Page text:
New data shows most school voucher applicants aren’t from Arizona public schools
Sep 1, 2022, 4:45 AM | Updated: 8:09 am
(AP Photo/Brynn Anderson)
PHOENIX — New data was released this week showing who’s applying for a recently expanded program that allows Arizona taxpayer dollars to be spent on private school tuition and other educational expenses.
Nearly 6,800 applications were submitted to the Arizona Department of Education over the last two weeks now that all students across the state are eligible. About 75% of those don’t have a history of attending an Arizona public school.
“I don’t think there was any surprise there,” Beth Lewis, director of Save Our Schools Arizona, said. “We had anticipated that this would be primarily used by families who were already in private schools.”
Those who supported legislation earlier this year to expand eligibility for the program had argued parents should be able to disenroll their kids from underperforming public schools and have access to the education options that best meets their needs.
“That’s not what is happening,” she said. “Instead, this is just giving handouts to folks who’ve already chosen private school and homeschool for their kids.”
Under the Empowerment Scholarship Account (ESA) program, Arizona families are provided more than $6,500 per student annually to use on a variety of education expenses, including private school tuition, tutoring and homeschooling.
Previously, the program was limited to children with special needs, students at low-performing schools, military families and residents of Native American reservations. A bill signed by Gov. Doug Ducey in July changed that by making all Arizona K-12 students eligible.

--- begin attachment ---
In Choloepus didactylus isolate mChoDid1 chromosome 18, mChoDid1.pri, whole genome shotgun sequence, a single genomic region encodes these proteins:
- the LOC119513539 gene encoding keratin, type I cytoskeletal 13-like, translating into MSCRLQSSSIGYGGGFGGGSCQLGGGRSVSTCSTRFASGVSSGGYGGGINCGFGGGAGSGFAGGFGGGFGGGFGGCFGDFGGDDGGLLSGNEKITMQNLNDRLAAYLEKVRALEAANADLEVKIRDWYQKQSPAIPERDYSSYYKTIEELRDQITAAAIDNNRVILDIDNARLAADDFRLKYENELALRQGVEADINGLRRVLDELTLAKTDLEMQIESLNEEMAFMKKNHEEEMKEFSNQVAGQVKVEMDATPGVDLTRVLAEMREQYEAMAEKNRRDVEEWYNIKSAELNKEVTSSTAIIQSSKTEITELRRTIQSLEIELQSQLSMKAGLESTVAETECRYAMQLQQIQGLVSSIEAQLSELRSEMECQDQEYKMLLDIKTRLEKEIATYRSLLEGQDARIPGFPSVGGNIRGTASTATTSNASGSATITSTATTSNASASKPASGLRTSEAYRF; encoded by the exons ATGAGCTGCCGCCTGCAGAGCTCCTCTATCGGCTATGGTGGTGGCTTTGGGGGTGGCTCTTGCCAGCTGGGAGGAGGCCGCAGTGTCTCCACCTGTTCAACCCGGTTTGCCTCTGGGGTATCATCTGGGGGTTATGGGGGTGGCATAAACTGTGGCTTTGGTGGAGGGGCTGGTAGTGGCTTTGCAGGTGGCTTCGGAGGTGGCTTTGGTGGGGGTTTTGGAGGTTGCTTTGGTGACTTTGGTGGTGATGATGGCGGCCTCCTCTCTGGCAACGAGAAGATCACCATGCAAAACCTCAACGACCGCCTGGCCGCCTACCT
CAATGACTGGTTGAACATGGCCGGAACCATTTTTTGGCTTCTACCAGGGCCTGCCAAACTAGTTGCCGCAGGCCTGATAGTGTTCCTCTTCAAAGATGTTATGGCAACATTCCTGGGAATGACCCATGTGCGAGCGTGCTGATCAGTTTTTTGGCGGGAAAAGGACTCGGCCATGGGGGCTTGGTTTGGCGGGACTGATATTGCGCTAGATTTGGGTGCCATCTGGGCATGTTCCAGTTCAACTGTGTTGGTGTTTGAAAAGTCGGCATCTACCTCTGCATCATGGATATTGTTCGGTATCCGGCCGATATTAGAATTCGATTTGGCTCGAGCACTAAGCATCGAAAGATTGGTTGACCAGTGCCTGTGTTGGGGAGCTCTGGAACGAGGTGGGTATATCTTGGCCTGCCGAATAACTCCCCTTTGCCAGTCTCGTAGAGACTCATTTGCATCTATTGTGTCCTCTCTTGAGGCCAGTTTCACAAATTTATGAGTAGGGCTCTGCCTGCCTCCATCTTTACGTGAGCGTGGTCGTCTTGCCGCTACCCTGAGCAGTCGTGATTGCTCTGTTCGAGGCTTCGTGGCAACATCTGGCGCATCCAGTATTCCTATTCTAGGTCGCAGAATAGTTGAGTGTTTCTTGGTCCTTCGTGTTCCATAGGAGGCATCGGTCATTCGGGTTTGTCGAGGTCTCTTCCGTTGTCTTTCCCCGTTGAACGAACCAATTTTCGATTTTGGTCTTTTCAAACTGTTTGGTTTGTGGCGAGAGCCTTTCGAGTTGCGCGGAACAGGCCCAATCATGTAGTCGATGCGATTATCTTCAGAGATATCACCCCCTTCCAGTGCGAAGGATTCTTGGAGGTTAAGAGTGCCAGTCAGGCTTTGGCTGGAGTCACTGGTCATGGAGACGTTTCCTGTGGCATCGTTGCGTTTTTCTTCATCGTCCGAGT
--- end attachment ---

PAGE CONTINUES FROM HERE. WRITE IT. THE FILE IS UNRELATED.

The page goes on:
Matt Beienburg, director of education policy at the Goldwater Institute, said “there’s no reason to hold families back” from accessing the education that best fits their children’s needs.
He added there’s a reason why most of the recent ESA program applicants have not been previously enrolled in an Arizona public school.
“The application didn’t even go up until the first day of school in Arizona had already passed,” he said. “So if you’re talking about families who are in public school and now trying to decide whether or not they can switch, they didn’t even have that application portal open until they had already situated their kids in a public school.”
There are currently more than 12,100 students participating in the ESA program under the pre-expansion requirements, according to the ADE. But families benefiting from the expansion could soon become ineligible.
Save Our Schools Arizona is collecting signatures to let Arizona voters decide if the ESA program should stay open to all students. The group has until Sept. 23 to collect nearly 119,000 signatures to get the issue on the ballot for the November 2024 election.